The grand designs of the Cubed Community freebuild server
Cubed Community is a freebuild server with over 5000 members from all around the globe. Its aim: to build together as one, making light work of massive, meticulously-realised cities, each informed by real urban planning methods. Well, comparatively light work anyway - their ongoing modern city project, Westpoint, has been in the works since 2014. Rather gloriously rendered above by Droolie, Westpoint’s world file is currently a 5GB download - and growing.
I had a chat with Cubed Community owner Adam “Aequotis” Berry about marshalling such massive multiplayer talent and his love for urban design. Adam describes himself as “a bit of a city freak” - an obsession that many on the server share.
“There are quite a few of us on the team who have an education in geography and cartography, so we normally pull upon from that,” says Adam. The server tends to gravitate towards European cities, because of their more organic structure, and layered architectural history. To some extent, this goes against Minecraft’s strengths - the higgledy-piggledy growth of European cities doesn’t fit neatly into a grid. But it’s exactly that which appeals.
“It’s an extremely attractive prospect to make things fluid,” says Adam, “to work through a time period. So even with modern cities what we’d do is give it a little bit of a lore, some background and say, ‘This city was started in the 17th Century, so it’s not going to be organised on a grid system, it’s going to be much more fluid.’”
French cities are a particular favourite - “They’re just absolutely beautiful,” says Adam – and that’s born out in the server’s La Saint-Victoire City project, heavily inspired by Paris’s 19th century architecture and rendered above by Crankerman. Westpoint, meanwhile, is more of an amalgam, a “love-child project” that compiles all of the members interests into a shining modern city. Cubed Community are soon to embark on Isona, a city inspired by Spain.
“Normally old-style cities are more built up,” explains Adam, comparing the approaches to modern and old. “Old cities are cluttered with small roads, lots of little tiny bridges, lots of greenery. Then in comparison the modern cities are very open, well-spaced, with extremely tall high-rise skyscrapers. They’re very structured – with residential districts, districts of skyscrapers, districts of say, gardens and parks.”
But before the first brick-block is laid, however, the landscape is designed, and that then informs the shape of the city. It’s part of what makes Cubed Community’s projects such credible spaces - the way that they acknowledge the sorts of real world constraints on cities: an awkwardly placed river, a stubbornly obstructive mountain.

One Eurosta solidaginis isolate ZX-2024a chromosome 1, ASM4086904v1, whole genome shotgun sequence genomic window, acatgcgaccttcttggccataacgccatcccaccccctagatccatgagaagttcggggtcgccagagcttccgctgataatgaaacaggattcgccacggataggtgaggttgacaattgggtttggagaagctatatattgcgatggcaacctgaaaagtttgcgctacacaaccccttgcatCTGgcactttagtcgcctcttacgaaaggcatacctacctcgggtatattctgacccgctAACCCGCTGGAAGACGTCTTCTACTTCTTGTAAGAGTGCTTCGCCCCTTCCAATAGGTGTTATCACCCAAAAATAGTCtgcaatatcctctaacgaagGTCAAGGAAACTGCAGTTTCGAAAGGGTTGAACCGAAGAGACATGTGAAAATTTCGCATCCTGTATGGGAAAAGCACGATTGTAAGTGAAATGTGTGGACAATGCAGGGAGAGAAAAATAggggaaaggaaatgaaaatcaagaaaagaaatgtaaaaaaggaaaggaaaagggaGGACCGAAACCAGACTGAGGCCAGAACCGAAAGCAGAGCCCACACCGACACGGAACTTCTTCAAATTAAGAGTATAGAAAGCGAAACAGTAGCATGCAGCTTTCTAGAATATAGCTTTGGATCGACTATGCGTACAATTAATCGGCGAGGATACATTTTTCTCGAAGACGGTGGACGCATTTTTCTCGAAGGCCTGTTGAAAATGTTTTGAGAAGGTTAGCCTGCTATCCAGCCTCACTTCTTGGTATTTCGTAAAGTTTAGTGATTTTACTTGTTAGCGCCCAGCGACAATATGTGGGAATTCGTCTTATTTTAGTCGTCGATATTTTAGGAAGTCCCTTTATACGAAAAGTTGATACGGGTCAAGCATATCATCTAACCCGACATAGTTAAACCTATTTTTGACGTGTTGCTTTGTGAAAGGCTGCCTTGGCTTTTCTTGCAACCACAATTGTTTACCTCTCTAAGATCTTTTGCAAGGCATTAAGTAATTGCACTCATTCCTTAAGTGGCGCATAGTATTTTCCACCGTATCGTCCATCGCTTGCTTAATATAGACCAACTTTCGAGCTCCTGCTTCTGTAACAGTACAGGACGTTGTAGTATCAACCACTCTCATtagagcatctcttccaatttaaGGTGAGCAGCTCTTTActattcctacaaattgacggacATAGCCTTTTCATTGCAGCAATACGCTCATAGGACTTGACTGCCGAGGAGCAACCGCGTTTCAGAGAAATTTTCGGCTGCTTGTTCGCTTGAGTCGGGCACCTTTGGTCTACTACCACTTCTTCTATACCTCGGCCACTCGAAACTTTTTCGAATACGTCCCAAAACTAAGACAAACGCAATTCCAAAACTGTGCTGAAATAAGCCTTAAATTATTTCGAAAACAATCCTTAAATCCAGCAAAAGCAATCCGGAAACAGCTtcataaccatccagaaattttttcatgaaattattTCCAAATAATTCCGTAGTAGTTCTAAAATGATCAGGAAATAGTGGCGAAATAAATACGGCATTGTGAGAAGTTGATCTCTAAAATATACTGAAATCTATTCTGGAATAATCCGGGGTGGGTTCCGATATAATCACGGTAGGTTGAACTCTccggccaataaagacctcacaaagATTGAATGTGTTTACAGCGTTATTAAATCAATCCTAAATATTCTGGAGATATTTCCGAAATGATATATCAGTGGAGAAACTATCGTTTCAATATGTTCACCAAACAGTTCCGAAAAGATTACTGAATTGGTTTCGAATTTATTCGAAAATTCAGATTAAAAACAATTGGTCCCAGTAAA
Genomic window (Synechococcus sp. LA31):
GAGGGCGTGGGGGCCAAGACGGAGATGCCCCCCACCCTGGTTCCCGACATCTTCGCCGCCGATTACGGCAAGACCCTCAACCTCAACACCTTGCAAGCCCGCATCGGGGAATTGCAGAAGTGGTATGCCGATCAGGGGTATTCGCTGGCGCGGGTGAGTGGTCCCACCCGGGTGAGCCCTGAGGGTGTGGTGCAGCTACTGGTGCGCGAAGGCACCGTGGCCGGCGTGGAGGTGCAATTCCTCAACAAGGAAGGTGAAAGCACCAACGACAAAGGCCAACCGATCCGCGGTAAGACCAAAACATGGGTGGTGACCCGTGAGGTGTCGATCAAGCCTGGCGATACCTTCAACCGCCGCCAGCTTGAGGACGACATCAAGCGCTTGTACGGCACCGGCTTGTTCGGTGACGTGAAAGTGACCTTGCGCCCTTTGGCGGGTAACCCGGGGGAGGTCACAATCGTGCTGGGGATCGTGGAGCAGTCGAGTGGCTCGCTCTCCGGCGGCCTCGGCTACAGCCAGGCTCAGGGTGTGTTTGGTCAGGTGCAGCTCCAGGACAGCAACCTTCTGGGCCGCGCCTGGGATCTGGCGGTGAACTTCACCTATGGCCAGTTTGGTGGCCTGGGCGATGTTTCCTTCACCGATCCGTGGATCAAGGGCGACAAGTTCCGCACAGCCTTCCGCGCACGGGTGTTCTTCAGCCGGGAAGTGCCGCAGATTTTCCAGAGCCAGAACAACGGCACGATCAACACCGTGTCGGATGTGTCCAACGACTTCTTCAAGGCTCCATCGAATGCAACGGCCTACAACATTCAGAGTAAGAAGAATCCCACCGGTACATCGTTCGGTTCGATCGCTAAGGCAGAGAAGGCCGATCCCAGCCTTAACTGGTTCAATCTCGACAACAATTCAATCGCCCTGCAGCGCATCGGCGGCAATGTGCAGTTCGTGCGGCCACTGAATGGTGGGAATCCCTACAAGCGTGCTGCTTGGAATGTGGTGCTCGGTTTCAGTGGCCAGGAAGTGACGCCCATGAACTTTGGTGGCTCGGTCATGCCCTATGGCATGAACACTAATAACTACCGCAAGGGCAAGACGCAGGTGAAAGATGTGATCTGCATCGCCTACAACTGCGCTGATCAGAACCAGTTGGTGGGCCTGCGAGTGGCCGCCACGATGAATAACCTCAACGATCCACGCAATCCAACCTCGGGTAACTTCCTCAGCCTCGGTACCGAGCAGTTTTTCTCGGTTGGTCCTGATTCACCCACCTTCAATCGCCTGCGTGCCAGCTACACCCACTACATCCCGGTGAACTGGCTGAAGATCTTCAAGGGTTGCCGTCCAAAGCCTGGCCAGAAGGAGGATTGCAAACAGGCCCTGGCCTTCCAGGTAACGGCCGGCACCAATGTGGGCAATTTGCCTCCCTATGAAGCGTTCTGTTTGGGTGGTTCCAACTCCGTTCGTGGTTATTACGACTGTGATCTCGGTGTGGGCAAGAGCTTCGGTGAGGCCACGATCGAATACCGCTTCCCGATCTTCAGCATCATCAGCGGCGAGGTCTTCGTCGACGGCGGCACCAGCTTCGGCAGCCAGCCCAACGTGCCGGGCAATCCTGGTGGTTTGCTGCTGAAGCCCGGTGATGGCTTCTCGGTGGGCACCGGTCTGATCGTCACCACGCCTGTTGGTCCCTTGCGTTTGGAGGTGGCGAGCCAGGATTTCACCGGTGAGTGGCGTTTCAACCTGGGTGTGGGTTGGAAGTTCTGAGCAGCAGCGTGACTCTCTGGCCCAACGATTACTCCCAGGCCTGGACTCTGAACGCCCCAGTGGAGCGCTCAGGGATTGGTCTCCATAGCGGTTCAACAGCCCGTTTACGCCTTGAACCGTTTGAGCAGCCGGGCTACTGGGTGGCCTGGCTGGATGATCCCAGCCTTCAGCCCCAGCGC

“We look at the landscape and we think – if we build a bridge here, what’s going to have to be around that bridge? And if there’s going to be a bridge, what type of bridge? Does it need to be for traffic, does it need to be for people? And if there’s a mountain, does it make more sense for the road to go around the mountain or through it? We decide what looks prettiest and what is the most functional.”
The most critical thing to get right is the road network - it's around these arteries that the rest of the city’s infrastructure is organised.
“Once the roads are done we start with the actual buildings,” says Adam. “Perhaps it’s got to have a certain architectural style, or it’s set in a certain period, so you’ll have certain kinds of cars on the road, and particular kinds of infrastructure should be present. Then we spread out from a central point and keep building and building and building upon it. With Westpoint, we’ve now got a full working infrastructure, we’ve got roads, we’ve got tunnels, we’ve got building interiors, we’ve got tram-lines – all things that you’d see in a normal city.”
To speed things along, the server supports third-party creation tools like WorldEdit and Voxel Sniper, and builders can plunder an archive of pre-fabricated assets - trees, cars and bits of street furniture - to add detail relatively quickly.
But how do they organise such an endeavour?
“These cities can sometimes be twenty miles in diameter, so trying to get all the people working together and knowing what they’ve got to do and making sure that everything’s done is a challenge,” says Adam. “We have people who apply who then become builders, then we have supervisors and administrators to give the work to the builders, lay things out and plot things, moderate it – it’s all very well planned and structured.”
But structure doesn’t mean being ruthlessly strict. Quite the opposite, in fact. “Sometimes if we’ve got a builder who’s not doing as well as everyone else, we normally take them out for discussion and then work on developing their skills – so we teach them, show them how to build, show them different styles and just mentor some of them.”
Adam calls Cubed Community a family - and it’s hard to imagine how such large projects could get off the ground without that sense of a shared, friendly purpose. What could be more in the spirit of Minecraft than that?
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